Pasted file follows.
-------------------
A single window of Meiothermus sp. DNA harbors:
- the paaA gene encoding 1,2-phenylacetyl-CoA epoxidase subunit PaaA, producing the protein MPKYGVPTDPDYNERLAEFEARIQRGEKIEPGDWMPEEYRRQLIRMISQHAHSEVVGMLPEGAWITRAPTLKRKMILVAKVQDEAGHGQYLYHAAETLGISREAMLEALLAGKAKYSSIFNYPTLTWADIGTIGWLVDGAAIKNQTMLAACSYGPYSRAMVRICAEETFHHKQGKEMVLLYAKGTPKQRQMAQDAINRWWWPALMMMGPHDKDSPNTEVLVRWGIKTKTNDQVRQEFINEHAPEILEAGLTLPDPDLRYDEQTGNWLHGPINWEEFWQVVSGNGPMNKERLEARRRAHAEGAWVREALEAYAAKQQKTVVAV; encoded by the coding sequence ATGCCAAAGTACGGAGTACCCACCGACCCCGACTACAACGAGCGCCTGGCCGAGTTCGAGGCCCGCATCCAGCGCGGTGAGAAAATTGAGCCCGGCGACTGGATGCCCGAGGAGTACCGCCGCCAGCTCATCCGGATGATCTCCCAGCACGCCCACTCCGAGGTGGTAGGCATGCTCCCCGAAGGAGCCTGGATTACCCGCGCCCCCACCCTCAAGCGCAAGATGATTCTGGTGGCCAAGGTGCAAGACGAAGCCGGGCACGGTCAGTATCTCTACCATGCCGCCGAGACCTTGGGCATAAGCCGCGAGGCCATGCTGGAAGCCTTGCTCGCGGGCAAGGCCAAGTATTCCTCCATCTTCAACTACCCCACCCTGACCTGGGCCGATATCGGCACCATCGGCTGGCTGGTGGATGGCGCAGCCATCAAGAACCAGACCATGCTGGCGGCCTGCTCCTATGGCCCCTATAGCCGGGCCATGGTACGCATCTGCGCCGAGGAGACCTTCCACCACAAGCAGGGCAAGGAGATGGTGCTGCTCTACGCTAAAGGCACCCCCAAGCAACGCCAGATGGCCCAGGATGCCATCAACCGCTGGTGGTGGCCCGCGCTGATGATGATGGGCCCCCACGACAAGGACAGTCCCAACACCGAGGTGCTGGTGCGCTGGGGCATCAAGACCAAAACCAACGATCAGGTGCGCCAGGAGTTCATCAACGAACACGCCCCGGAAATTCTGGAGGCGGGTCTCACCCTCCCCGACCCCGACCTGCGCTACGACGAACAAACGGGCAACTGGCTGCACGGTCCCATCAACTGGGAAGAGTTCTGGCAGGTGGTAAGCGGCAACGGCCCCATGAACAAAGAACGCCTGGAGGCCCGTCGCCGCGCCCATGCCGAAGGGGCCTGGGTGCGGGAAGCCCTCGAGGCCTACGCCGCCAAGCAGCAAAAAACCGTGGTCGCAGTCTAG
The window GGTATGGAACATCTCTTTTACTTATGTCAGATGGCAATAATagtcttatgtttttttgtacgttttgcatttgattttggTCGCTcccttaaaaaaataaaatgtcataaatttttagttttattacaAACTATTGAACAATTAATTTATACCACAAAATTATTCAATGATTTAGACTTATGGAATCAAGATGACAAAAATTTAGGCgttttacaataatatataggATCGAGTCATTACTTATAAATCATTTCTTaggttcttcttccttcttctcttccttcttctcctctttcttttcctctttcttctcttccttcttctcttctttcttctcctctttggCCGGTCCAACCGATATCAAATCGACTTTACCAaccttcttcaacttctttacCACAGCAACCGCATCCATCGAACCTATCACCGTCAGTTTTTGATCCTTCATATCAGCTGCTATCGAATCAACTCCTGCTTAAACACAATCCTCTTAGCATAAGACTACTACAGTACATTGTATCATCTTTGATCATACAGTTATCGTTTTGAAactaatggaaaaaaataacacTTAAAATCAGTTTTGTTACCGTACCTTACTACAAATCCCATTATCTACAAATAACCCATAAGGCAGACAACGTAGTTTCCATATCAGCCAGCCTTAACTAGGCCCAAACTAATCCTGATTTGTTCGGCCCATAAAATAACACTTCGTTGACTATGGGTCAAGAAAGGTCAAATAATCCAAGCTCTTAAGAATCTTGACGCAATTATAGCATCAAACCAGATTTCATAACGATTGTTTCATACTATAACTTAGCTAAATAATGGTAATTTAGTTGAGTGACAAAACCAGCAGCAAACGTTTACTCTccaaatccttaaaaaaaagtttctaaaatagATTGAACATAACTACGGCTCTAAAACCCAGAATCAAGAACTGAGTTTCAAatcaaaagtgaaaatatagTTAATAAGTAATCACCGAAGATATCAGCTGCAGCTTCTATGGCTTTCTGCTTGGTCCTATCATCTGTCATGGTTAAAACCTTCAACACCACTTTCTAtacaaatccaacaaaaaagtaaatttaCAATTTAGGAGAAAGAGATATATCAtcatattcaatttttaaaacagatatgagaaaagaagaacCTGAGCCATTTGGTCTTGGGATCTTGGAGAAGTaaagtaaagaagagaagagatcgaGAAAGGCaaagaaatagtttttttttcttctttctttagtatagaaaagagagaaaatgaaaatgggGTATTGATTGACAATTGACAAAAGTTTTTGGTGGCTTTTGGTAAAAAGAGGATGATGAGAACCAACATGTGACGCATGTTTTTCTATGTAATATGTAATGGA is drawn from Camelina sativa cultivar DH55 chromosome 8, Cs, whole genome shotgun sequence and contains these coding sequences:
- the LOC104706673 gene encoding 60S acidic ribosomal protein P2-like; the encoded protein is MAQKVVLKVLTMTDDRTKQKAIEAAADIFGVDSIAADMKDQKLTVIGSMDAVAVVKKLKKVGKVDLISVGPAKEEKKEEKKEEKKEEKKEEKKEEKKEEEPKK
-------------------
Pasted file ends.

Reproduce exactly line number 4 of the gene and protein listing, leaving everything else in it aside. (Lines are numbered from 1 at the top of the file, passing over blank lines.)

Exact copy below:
- the LOC104706673 gene encoding 60S acidic ribosomal protein P2-like; the encoded protein is MAQKVVLKVLTMTDDRTKQKAIEAAADIFGVDSIAADMKDQKLTVIGSMDAVAVVKKLKKVGKVDLISVGPAKEEKKEEKKEEKKEEKKEEKKEEKKEEEPKK